Thursday, September 3, 2015

Deconstructing social media

I noticed yesterday that suddenly Facebook was filling up with memes with the common theme of "blue lives matter," including one that encouraged me to share a blue balloon honoring the heroes in blue for being willing to risk their lives doing an amazing job. I did a rather snarky thing, totally forgetting for the moment that the friend who had shared it has a daughter in law enforcement. I asked "Where's the balloon for the garbage men?" Seriously. Trash collectors perform a vital service, too, and die on the job more often than cops do, so where's their balloon?

Needless to say, my friend -- who is an actual friend, not just a virtual one -- was a tad upset. I can understand why. On the other hand, the sociologist in me is super suspicious of this sudden proliferation of cop worship on the Internet. It reeks of reactionary racism. The Southern Poverty Law Center, which monitors hate groups, has been warning for years about the danger to law enforcement from right-wing nutjobs belonging to various militia, Christian Identity, white supremacist. and sovereign citizen groups. There have been a number of shootings perpetrated by whites in the past decade, most of which get barely a mention in the main stream media and are ignored by the general public.

Then a black man shoots a deputy in Texas. Holy fuck. Facebook blows up with blue balloons, Blue Lives Matter, and a zillion other memes all reminding us what an amazing job the police do every day. Give me a break. Where was the concern when a father and son sovereign citizen team shot a cop in West Memphis a few years ago? Or when that rightwing nutjob ambushed state troopers in Pennsylvania? Or several white supremacist rednecks killed some cops in Louisiana?

Crickets. When those shootings happened we got crickets. The Pennsylvania case got a little more attention because the shooter was a survivalist so the manhunt to find him dragged out a little longer than usual, but the cynic in me says it stayed in the news only because it happened during a slow news cycle -- nothing else pushed it off the figurative front page for awhile.

In my humble opinion, the primary reason we're seeing all the blue lives matter memes isn't because police work has suddenly become more dangerous -- it hasn't. The latest statistics show that the number of cops who die on the job has been dropping in recent years. We're seeing the blue lives matter for the same reason there's a lot of pseudo-patriotism being shoved down our throats. It's to distract us from the real problems. We're pressured on a continuous basis to "support the troops" and told that if we question the military's ginormous budget we're being unpatriotic. Somehow asking why the military needs as many high tech, overpriced toys as it wants is tantamount to spitting on your local National Guard members.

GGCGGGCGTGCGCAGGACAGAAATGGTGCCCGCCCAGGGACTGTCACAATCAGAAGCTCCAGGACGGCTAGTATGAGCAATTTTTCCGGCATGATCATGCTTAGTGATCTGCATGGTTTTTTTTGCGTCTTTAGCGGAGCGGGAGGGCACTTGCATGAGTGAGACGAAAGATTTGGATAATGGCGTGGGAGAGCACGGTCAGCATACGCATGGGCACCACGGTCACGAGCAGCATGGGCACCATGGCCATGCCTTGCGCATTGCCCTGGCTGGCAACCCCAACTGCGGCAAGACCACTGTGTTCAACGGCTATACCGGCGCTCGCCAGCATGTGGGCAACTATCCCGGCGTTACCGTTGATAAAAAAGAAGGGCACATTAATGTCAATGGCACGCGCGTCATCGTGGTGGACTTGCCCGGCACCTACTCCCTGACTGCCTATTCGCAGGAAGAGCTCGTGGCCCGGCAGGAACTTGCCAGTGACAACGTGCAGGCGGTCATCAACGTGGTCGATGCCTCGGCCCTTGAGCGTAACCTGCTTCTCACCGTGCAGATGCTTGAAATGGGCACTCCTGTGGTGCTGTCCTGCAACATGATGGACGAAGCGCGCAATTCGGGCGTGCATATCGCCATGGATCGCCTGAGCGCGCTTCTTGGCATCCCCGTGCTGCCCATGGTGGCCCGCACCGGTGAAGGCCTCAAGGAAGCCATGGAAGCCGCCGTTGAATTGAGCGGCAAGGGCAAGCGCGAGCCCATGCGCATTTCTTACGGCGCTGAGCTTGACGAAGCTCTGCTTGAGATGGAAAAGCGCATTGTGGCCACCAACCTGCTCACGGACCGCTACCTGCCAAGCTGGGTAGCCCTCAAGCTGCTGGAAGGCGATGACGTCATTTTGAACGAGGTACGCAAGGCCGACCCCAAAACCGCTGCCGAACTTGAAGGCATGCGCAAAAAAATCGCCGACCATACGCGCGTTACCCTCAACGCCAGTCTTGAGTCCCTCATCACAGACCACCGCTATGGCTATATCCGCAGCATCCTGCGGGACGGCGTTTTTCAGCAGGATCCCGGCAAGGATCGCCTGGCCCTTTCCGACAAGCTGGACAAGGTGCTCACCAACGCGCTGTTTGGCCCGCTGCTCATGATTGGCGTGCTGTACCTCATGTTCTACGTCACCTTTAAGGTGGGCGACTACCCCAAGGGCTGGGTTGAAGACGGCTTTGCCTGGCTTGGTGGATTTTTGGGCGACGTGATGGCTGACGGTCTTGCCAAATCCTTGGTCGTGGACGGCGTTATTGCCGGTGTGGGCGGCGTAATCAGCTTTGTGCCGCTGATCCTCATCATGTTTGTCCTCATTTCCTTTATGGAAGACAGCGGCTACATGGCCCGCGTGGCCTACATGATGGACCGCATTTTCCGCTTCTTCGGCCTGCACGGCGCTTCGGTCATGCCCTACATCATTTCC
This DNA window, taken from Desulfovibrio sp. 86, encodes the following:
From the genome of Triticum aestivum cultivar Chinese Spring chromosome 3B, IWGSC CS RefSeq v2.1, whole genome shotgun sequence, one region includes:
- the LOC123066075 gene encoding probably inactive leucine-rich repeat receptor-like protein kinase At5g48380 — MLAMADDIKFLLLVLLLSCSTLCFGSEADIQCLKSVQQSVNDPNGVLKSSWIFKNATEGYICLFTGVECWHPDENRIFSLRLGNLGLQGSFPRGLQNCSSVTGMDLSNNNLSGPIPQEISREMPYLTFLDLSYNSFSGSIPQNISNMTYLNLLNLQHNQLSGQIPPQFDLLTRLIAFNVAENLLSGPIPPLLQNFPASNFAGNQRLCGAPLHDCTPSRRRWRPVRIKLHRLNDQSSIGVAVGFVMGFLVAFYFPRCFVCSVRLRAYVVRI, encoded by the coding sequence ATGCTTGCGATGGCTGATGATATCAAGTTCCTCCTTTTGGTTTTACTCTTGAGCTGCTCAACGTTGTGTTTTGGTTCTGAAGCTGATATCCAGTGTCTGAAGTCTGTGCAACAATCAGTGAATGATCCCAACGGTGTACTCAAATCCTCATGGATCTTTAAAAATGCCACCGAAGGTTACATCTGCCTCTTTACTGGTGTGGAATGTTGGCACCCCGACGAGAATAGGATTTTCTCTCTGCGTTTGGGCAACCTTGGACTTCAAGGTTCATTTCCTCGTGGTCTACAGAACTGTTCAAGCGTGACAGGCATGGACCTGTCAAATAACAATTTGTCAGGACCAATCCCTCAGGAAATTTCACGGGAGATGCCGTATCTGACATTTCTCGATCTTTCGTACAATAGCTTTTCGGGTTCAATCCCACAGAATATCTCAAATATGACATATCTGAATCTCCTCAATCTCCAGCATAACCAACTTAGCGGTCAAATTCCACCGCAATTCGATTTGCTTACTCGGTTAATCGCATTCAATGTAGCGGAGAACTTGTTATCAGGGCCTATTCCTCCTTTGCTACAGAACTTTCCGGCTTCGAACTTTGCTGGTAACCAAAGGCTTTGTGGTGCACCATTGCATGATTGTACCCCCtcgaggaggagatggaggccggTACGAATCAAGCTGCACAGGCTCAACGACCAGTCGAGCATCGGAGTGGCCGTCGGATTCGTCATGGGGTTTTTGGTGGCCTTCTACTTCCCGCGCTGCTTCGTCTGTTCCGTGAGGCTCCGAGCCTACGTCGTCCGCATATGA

Similarly, we're supposed to support law enforcement, back them up, uncritically applaud everything they do, because if we don't, we're anti-police. Tell cops they should wear body cameras and suddenly we're all a bunch of anarchists who hate law enforcement. Pshaw. No one (except the hate groups mentioned above) is anti-police. People are anti corruption and anti brutality, not anti law enforcement. We're all fine with the police issuing speeding tickets, busting meth labs, and generally promoting social order. We'd just like a little more reassurance that we're not going to get shot because we're not polite enough when we get stopped for a burnt out tag light . . . or for jaywalking.

I still want to know when the garbage collectors are going to get their balloon.


  1. Firefighters, both rural and urban, are another group I wonder about.

  2. Nineteen wildland firefighters (at last count) have died during the current fire season. Where's their balloon?

  3. I've never had any issue with cops.

  4. guys that work on a crab boat die more a year than cops.

  5. Well said. I am also tired of those same cop/soldier memes. You put it into words. Sharing this on Facebook.

  6. The writer of this blog works in law enforcement.


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